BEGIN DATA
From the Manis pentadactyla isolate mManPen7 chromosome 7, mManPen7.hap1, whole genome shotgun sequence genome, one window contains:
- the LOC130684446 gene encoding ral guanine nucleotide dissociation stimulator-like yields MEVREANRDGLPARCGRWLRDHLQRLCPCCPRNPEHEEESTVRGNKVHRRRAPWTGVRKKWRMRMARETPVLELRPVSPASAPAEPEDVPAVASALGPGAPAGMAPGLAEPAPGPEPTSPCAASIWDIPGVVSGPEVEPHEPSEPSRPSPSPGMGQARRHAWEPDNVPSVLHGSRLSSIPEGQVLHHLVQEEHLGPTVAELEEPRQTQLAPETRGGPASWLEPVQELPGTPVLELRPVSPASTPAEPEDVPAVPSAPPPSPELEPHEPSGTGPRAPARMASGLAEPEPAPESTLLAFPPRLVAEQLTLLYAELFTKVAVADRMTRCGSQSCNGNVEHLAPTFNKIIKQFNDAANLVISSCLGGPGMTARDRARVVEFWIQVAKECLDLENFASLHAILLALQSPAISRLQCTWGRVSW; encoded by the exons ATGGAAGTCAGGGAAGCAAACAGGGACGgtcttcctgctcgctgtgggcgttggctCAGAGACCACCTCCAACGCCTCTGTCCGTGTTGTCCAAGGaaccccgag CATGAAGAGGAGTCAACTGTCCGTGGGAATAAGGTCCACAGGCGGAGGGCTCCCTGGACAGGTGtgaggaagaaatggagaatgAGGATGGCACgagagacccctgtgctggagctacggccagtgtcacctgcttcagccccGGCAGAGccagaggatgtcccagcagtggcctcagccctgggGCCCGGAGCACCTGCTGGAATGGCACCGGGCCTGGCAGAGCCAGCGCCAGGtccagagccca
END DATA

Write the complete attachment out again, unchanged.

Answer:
From the Manis pentadactyla isolate mManPen7 chromosome 7, mManPen7.hap1, whole genome shotgun sequence genome, one window contains:
- the LOC130684446 gene encoding ral guanine nucleotide dissociation stimulator-like yields MEVREANRDGLPARCGRWLRDHLQRLCPCCPRNPEHEEESTVRGNKVHRRRAPWTGVRKKWRMRMARETPVLELRPVSPASAPAEPEDVPAVASALGPGAPAGMAPGLAEPAPGPEPTSPCAASIWDIPGVVSGPEVEPHEPSEPSRPSPSPGMGQARRHAWEPDNVPSVLHGSRLSSIPEGQVLHHLVQEEHLGPTVAELEEPRQTQLAPETRGGPASWLEPVQELPGTPVLELRPVSPASTPAEPEDVPAVPSAPPPSPELEPHEPSGTGPRAPARMASGLAEPEPAPESTLLAFPPRLVAEQLTLLYAELFTKVAVADRMTRCGSQSCNGNVEHLAPTFNKIIKQFNDAANLVISSCLGGPGMTARDRARVVEFWIQVAKECLDLENFASLHAILLALQSPAISRLQCTWGRVSW; encoded by the exons ATGGAAGTCAGGGAAGCAAACAGGGACGgtcttcctgctcgctgtgggcgttggctCAGAGACCACCTCCAACGCCTCTGTCCGTGTTGTCCAAGGaaccccgag CATGAAGAGGAGTCAACTGTCCGTGGGAATAAGGTCCACAGGCGGAGGGCTCCCTGGACAGGTGtgaggaagaaatggagaatgAGGATGGCACgagagacccctgtgctggagctacggccagtgtcacctgcttcagccccGGCAGAGccagaggatgtcccagcagtggcctcagccctgggGCCCGGAGCACCTGCTGGAATGGCACCGGGCCTGGCAGAGCCAGCGCCAGGtccagagccca